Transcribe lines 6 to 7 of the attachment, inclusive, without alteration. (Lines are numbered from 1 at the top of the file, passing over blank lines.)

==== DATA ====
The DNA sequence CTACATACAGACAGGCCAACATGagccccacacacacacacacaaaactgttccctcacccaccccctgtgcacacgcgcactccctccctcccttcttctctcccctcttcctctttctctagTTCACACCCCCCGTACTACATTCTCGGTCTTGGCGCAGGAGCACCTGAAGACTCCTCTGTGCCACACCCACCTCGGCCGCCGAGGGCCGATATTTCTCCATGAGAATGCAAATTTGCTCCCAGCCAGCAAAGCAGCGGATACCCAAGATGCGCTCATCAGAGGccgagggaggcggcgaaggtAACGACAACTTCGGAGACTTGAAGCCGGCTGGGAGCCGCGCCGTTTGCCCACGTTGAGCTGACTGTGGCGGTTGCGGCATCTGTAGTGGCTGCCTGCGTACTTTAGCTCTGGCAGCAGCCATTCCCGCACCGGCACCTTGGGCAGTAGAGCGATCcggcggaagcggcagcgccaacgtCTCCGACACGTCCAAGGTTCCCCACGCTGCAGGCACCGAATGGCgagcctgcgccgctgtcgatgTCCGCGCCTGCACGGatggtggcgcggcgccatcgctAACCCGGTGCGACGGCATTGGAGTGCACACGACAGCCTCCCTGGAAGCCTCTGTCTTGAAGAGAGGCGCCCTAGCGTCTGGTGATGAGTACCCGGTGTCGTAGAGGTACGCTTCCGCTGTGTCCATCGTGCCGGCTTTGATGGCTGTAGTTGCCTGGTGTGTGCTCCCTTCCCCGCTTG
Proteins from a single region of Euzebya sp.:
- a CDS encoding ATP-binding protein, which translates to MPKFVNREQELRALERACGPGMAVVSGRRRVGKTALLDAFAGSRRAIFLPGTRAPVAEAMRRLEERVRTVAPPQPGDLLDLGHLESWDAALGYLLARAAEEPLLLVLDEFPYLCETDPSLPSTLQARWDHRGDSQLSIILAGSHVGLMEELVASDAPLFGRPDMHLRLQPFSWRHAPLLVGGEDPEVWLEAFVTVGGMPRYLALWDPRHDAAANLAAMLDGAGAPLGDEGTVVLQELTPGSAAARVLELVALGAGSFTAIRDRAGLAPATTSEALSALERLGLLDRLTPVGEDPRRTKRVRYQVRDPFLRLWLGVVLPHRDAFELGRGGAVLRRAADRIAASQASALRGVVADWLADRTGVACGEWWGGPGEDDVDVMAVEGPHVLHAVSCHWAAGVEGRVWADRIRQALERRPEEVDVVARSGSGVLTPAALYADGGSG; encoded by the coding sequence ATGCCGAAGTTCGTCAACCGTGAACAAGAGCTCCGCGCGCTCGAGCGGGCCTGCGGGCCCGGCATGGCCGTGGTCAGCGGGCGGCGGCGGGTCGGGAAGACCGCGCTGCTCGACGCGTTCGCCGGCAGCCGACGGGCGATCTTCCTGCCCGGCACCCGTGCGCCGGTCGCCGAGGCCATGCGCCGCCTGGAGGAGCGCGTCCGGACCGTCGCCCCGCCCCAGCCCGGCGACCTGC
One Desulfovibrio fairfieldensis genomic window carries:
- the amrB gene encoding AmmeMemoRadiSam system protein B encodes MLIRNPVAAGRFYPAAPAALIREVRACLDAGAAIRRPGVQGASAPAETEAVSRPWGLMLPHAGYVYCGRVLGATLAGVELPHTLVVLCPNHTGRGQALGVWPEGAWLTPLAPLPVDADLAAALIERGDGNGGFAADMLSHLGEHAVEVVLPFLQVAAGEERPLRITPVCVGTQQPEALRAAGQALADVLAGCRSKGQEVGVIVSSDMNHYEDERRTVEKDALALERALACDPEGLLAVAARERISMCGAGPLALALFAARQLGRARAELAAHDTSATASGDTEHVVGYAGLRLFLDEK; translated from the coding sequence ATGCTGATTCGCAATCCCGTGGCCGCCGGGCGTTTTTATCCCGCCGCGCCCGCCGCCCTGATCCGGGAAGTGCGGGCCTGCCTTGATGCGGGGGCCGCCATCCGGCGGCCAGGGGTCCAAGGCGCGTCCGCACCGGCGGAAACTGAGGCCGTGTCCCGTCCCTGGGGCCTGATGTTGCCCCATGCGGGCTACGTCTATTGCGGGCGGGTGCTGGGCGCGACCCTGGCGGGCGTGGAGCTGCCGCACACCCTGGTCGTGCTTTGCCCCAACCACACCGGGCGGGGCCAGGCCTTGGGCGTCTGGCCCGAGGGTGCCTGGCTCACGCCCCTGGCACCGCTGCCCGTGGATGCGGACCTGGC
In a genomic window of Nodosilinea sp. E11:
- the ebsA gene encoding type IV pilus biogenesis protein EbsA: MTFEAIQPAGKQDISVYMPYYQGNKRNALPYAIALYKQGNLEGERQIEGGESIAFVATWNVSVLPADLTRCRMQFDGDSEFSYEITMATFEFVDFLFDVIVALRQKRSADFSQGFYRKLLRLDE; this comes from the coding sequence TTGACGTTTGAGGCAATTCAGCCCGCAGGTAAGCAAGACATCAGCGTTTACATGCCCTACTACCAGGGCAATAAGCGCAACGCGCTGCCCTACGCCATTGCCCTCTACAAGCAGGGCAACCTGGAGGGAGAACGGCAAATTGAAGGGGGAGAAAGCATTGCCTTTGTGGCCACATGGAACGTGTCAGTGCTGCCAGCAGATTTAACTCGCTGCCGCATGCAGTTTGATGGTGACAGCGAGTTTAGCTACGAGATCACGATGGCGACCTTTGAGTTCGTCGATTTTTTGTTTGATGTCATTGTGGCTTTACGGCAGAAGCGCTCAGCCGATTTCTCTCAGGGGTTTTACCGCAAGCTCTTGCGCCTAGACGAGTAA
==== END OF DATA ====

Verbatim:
In a genomic window of Nodosilinea sp. E11:
- the ebsA gene encoding type IV pilus biogenesis protein EbsA: MTFEAIQPAGKQDISVYMPYYQGNKRNALPYAIALYKQGNLEGERQIEGGESIAFVATWNVSVLPADLTRCRMQFDGDSEFSYEITMATFEFVDFLFDVIVALRQKRSADFSQGFYRKLLRLDE; this comes from the coding sequence TTGACGTTTGAGGCAATTCAGCCCGCAGGTAAGCAAGACATCAGCGTTTACATGCCCTACTACCAGGGCAATAAGCGCAACGCGCTGCCCTACGCCATTGCCCTCTACAAGCAGGGCAACCTGGAGGGAGAACGGCAAATTGAAGGGGGAGAAAGCATTGCCTTTGTGGCCACATGGAACGTGTCAGTGCTGCCAGCAGATTTAACTCGCTGCCGCATGCAGTTTGATGGTGACAGCGAGTTTAGCTACGAGATCACGATGGCGACCTTTGAGTTCGTCGATTTTTTGTTTGATGTCATTGTGGCTTTACGGCAGAAGCGCTCAGCCGATTTCTCTCAGGGGTTTTACCGCAAGCTCTTGCGCCTAGACGAGTAA